Europe’s Lost Keynesians
23 May 2013
The euro crisis
In the euro zone, desperately in need of a boost, no news is bad news
May 25th 2013
YOU may have missed it, but the European Union held a summit this week. Taking in a nutritious working lunch, Europe’s prime ministers, presidents and chancellors devoted half of Wednesday to weighty issues of energy and taxation. Gone are the panic-stricken sessions of last year, dogged by talk of the euro’s imminent failure. Today, Europe’s leaders note, reform is under way across most of the euro zone and some southern European countries are regaining their competitiveness. The government-debt market is back in its box, where it belongs. And over the past year share prices are up by a quarter. Nobody could pretend that life is easy; Europeans understand that hard work and sacrifices lie ahead. But the worst of the crisis is now safely in the past.
It is a reassuring tale, and those worn down by the Wagnerian proportions of the euro saga (who isn’t?) are eager to believe it. Unfortunately, the idea that the euro is yesterday’s problem is a dangerous figment. In reality, Europe’s leaders are sleepwalking through an economic wasteland.
Although official interest rates are low, firms in southern Europe are suffering a cruel credit crunch. All this is causing economic hardship today and eating away at the prospects for growth tomorrow. The euro zone may not be about to collapse, but the calm in Brussels is not so much a sign of convalescence as of decay.
For everyone’s sake, Europe’s leaders must shake themselves out of their lethargy. They must grasp that if they do not act, the euro zone faces stagnation or break-up—possibly both.
After years of crisis, the to-do list is clear. The urgent task is to sever the ties between banks and governments too feeble to support them. That was the aim of the banking union agreed on last year. But, as the pressure has eased, the union has become ensnared in technicalities and a fundamental argument about how much historic bank debt, if any, should be dumped on it—how much, in other words, Germans, Finns and Dutch should bear the burden of other people’s mistakes. This delay is highly damaging. Europe’s banks need funds by whatever means. America has recovered before Europe not just because it has been less austere, but also because it rapidly sorted out its banks so that they could lend again (see Charlemagne).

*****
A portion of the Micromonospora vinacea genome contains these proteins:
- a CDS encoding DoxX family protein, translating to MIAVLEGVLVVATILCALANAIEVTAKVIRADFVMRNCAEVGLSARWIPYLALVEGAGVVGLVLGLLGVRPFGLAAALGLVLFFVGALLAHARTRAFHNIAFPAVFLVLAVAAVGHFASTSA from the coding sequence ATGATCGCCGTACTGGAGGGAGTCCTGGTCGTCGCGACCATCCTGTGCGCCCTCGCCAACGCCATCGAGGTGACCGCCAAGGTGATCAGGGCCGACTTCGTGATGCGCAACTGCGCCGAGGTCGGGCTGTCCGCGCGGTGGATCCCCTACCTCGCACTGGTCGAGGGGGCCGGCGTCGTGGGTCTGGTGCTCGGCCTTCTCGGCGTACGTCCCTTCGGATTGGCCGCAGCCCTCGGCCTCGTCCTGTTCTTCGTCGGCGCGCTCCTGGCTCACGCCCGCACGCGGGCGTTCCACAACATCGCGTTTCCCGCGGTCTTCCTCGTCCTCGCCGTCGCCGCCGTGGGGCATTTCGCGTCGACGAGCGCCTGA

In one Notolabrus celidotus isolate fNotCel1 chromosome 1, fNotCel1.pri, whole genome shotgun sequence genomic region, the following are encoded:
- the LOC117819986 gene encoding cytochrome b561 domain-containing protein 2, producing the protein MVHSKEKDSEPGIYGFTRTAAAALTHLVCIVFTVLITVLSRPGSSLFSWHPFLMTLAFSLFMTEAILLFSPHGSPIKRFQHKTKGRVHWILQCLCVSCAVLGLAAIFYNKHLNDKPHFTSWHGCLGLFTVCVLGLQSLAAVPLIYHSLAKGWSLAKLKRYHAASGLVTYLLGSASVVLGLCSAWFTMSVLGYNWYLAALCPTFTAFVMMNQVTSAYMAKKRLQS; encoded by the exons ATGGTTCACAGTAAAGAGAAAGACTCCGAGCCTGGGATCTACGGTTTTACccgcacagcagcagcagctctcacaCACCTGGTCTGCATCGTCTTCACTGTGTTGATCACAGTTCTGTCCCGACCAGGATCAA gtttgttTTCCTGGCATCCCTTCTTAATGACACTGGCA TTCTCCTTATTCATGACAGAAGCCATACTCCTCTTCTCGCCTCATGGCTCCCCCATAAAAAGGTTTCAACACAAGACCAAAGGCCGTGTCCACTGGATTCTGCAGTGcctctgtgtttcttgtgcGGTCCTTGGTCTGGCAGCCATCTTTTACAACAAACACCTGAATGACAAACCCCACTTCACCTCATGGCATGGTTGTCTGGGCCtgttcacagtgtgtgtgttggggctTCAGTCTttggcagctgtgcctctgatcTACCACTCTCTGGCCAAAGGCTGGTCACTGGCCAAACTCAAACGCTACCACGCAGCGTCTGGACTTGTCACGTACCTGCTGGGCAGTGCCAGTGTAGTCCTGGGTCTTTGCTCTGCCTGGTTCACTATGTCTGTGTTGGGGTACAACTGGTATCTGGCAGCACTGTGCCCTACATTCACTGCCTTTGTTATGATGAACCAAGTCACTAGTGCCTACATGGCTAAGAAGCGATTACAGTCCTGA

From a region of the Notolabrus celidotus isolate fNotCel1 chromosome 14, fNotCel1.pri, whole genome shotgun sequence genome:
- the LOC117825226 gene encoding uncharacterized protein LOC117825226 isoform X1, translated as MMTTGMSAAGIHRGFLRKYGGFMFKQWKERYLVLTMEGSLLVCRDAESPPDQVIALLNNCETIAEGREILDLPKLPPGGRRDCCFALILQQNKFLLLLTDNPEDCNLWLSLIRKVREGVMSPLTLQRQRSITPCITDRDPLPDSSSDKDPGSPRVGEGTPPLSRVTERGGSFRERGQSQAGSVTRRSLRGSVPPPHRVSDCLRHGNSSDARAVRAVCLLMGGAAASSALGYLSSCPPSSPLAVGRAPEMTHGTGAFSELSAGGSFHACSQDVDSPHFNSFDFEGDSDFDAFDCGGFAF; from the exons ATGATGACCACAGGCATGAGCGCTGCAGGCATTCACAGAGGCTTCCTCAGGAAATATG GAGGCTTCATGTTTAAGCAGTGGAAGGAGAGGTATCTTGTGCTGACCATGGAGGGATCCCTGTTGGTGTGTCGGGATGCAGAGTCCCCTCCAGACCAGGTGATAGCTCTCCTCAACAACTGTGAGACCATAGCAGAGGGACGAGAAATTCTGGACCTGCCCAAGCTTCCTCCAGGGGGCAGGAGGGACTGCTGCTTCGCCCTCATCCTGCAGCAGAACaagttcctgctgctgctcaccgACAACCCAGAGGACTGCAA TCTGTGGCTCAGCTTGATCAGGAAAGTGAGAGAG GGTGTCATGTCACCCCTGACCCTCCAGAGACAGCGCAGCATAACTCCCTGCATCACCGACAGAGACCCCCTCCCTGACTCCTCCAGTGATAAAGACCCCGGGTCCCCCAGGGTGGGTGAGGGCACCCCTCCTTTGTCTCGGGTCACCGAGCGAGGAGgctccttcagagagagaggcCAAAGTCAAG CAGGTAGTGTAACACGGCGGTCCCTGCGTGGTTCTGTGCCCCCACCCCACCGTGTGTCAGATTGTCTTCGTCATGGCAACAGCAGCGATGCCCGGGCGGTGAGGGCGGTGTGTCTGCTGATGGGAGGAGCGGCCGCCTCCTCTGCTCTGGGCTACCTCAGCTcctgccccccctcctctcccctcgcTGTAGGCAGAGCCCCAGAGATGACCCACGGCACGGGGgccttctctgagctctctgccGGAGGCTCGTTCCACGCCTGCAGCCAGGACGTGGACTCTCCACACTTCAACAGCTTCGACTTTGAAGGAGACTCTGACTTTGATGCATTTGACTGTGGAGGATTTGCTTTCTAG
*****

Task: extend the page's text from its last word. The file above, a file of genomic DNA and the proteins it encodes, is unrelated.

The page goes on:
In addition, the euro zone needs growth-boosting reform. The EU should extend the single market further into services. Instead of thinking up red lines, it should pursue a free-trade agreement on offer from the United States, its biggest trading partner. And it should ease austerity by slowing the pace of budget cuts and using cash from the core euro zone to pay for schemes to boost youth employment and investment in small and medium-sized firms in the periphery.
Clearly, the reason for today’s inaction is not a shortage of things to do, but a shortage of the will to do them. This hiatus is partly caused by elections due in September in Germany, the prime mover in almost any European policy these days. But there is a deeper reason, too. Across Europe voters have grown resentful of both their own politicians and the EU. In France the president, François Hollande, is paralysed by scandal and a dismal approval rating of 24%, another record. A recent survey by the Pew Research Centre found that the share of French voters who say that they look favourably on the EU has fallen from 60% in 2012 to 41% now, less even than in Eurosceptic Britain.